Note on Road Closures in the Park: While we’re talking about roads, always double-check road statuses in Yellowstone National Park before heading into the park. Roads may be closed for construction or because of a late-season snowfall in spring or early snowstorm in fall. Occasionally, roads are closed because of wildlife in the area, too. You may need to make detours or change up your planned route, which is nicer to know you have to do BEFORE you’re actually in Yellowstone National Park!

My Exact 2-Day Yellowstone National Park Itinerary

So from the info above you should be able to put together your perfect 2-day Yellowstone itinerary and see all the top sites without going crazy! 

Keep in mind that during peak season, there is going to be traffic and parking may take a while, so be sure to give yourself plenty of extra time; i.e. don’t get too distracted by all the turn-off points along each loop. 

For example, you may think you have lots of extra time to spend at Yellowstone Lake….until you get to Artist Point and are stuck in line for an hour waiting for a parking spot! (Yes, this happens.)

Now if you’re thinking…

I don’t know what my perfect itinerary is. Can you just tell me exactly what to do during my 2 days in Yellowstone?

Haha, sure! Here’s the route I took this past summer for my 2-day Yellowstone trip.


  • Left Billings early in the morning and headed toward Red Lodge, where we got a breakfast burrito and pastries to go and then connected with the Beartooth Highway.
  • Took the Beartooth Highway to the northeast entrance. Stopped for lunch in Cooke City.
  • Drove through Lamar Valley. Took three hours with several stops for animal viewing.
  • Roosevelt Lodge – Got ice cream from the service station and enjoyed some rocking in the chairs along the famous front porch.
  • Mammoth Hot Springs Terraces: Just walked up to the first viewpoint to see the Mound Terrace. (If you don’t drive the Beartooth Highway, you’ll have more time to explore this area.)
Mound Terrace in Mammoth Hot Springs, one of the must see sites to put on a Yellowstone National Park Itinerary.
Mammoth Hot Springs
  • Drove down to Old Faithful Inn, where we were staying.
  • Checked in, got sandwiches from the café for dinner, and ate them on the second-floor balcony, where we had an excellent view of Old Faithful when it erupted. (Second time seeing it since it also erupted as we were walking up to the entrance from the parking lot!)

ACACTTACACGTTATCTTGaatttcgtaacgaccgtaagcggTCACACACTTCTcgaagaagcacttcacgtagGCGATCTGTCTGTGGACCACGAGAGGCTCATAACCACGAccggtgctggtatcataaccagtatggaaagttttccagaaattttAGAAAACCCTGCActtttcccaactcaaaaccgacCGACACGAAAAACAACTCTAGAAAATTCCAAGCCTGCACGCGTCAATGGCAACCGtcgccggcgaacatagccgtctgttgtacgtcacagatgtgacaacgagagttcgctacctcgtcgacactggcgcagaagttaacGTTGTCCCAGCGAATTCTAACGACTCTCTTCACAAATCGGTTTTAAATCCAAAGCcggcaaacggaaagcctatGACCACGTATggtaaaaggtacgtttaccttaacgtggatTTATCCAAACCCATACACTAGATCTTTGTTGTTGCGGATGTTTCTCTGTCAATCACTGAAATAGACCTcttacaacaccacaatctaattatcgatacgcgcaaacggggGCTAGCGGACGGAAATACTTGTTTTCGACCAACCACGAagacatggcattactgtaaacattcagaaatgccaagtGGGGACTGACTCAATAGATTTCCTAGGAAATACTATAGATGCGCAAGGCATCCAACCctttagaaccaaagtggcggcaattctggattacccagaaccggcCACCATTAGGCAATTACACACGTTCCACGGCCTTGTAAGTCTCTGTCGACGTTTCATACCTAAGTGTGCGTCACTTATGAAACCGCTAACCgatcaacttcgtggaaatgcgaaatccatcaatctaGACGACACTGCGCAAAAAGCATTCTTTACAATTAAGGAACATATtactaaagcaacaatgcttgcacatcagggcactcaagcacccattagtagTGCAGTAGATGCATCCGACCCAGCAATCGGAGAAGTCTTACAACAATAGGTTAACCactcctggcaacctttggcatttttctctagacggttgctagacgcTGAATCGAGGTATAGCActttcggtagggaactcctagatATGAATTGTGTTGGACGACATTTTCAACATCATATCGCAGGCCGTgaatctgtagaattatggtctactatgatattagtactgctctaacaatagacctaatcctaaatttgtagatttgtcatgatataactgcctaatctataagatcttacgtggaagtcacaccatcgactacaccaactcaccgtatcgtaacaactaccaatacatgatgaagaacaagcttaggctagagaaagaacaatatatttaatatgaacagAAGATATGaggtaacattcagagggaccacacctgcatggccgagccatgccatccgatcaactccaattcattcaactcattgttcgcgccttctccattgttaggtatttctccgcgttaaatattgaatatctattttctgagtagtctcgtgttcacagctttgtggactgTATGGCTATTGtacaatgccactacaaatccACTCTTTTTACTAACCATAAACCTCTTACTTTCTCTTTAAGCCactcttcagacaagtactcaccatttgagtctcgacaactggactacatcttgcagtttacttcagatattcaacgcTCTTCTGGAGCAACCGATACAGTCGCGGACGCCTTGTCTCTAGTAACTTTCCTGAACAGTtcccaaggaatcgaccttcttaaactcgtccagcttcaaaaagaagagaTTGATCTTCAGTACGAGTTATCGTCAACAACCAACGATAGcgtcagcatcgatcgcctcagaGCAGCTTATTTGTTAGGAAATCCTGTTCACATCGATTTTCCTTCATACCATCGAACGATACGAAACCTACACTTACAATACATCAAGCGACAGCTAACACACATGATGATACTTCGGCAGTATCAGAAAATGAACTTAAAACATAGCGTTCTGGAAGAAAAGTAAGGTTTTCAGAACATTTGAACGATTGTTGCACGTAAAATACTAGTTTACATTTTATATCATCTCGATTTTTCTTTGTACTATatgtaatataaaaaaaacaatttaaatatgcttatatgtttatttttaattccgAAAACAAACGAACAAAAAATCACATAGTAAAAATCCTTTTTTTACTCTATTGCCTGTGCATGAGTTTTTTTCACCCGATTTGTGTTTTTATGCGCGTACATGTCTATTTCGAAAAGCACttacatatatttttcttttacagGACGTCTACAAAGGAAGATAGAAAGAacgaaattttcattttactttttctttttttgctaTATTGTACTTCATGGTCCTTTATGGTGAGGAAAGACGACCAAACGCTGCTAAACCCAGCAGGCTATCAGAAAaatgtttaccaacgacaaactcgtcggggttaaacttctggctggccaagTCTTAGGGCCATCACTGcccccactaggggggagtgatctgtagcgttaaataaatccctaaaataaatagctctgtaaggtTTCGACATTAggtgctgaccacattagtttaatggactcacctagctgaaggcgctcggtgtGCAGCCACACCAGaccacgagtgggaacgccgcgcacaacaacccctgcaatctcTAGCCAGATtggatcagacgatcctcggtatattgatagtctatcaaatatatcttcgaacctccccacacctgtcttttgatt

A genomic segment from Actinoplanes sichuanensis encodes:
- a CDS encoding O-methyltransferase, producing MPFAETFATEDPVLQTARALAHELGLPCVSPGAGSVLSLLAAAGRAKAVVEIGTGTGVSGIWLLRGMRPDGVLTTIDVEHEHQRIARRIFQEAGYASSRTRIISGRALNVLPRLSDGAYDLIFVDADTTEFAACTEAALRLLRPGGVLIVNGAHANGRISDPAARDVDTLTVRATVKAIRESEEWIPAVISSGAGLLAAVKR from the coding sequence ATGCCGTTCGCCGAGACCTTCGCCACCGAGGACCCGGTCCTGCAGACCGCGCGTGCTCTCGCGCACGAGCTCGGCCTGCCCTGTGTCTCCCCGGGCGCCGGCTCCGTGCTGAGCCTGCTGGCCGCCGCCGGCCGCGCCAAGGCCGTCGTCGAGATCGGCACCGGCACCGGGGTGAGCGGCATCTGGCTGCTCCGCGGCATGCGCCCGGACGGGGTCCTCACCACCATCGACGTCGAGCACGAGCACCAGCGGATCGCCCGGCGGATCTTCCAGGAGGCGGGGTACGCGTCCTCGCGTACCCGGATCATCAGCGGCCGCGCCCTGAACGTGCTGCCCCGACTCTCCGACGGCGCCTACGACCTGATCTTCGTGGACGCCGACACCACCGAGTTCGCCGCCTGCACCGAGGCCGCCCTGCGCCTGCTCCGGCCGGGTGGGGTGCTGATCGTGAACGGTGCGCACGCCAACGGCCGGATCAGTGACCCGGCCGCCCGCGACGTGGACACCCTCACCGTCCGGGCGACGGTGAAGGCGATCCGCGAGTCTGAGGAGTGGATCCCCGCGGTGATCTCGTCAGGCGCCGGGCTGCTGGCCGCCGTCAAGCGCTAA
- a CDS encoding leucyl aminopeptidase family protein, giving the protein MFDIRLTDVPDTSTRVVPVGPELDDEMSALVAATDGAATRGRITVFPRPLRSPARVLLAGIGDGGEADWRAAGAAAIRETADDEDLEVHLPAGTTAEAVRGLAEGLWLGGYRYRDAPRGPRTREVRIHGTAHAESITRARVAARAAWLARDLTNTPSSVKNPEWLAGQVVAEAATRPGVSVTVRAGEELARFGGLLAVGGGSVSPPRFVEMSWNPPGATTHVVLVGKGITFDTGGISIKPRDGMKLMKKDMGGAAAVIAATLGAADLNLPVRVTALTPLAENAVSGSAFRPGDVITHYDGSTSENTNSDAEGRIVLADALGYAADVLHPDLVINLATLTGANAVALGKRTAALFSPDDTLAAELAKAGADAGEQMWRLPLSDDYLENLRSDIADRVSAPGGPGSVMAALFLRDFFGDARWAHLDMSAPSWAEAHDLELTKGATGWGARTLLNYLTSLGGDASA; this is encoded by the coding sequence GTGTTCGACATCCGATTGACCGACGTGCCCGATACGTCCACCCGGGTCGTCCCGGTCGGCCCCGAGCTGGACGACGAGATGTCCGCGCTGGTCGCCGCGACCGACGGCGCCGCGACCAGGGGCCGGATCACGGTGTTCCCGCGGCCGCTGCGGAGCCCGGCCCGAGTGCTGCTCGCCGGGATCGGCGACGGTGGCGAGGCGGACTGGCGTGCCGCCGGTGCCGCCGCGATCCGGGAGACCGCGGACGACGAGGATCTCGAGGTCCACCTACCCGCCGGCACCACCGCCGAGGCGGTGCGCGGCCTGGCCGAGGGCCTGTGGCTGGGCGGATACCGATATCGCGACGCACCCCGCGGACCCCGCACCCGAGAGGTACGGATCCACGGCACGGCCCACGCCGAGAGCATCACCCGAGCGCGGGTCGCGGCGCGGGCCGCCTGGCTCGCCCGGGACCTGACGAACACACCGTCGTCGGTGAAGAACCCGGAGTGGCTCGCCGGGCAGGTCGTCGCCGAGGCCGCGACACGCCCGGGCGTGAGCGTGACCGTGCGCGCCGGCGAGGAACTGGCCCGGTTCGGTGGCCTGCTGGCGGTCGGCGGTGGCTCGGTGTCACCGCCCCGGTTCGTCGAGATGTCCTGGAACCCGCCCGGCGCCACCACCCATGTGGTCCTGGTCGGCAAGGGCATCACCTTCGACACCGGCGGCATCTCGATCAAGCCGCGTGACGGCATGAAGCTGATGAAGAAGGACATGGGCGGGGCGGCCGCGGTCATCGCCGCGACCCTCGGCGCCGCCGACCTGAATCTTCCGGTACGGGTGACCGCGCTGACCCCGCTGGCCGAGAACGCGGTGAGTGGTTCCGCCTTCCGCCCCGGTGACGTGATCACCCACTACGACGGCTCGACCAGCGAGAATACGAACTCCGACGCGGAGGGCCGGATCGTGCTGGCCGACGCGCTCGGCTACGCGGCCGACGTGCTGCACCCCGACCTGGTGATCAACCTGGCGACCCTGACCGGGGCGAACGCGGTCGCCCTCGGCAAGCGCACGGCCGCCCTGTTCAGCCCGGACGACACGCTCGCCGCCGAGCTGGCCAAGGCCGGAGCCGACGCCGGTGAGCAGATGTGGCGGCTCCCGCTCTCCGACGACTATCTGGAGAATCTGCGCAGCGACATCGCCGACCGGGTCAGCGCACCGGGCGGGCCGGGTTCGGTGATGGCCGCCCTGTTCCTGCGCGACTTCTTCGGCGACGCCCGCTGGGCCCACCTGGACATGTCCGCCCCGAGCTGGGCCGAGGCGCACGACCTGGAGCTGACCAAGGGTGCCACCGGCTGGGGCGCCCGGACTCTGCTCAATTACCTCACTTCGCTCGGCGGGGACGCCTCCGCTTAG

• Backtracked slightly to do the roughly 2-hour roundtrip Grand Prismatic Spring Overlook hike. (I had kids with me and we had to park far away so it might be faster for you!) Tip: If you also want to do the boardwalk hike and you’re staying at Old Faithful Inn, do it on the way to Old Faithful. We skipped this because it was just me with the kids and I was paranoid my preschooler would fall in! 
  • Drove back down south past Old Faithful Inn and made our way to the West Thumb near Grant Village where we had our first views of Yellowstone Lake. Kept driving and stopped at the Lake Lodge for coffee and sandwiches.
Yellowstone Lake overlooks spot in front of the Lake Hotel in Yellowstone National Park.
Yellowstone Lake overlooks spot in front of the Lake Hotel
  • Continued north toward Canyon Village. Shortly before getting there, we pulled off to see Artist Point.
  • Drove to Norris, and debated whether to head to Bozeman (where we were spending the night) through West Yellowstone or Gardiner. Decided Mammoth Hot Springs might have an evening traffic jam and headed to West Yellowstone, then through Big Sky Canyon and onto my sister’s house in Bozeman.
    • Tip: Gardiner is where the famous Roosevelt Arch is. I’ve seen it before and knew we’d see it again, but if this might be your only time going to Yellowstone, drive through that entrance! It’s pretty cool.
Roosevelt Arch by the north entrance to Yellowstone National Park
Roosevelt Arch: This iconic entrance to Yellowstone National Park by Gardiner will be closed for the foreseeable future.

We had such a great time doing the above itinerary! Hope you also have a wonderful two days in Yellowstone National Park!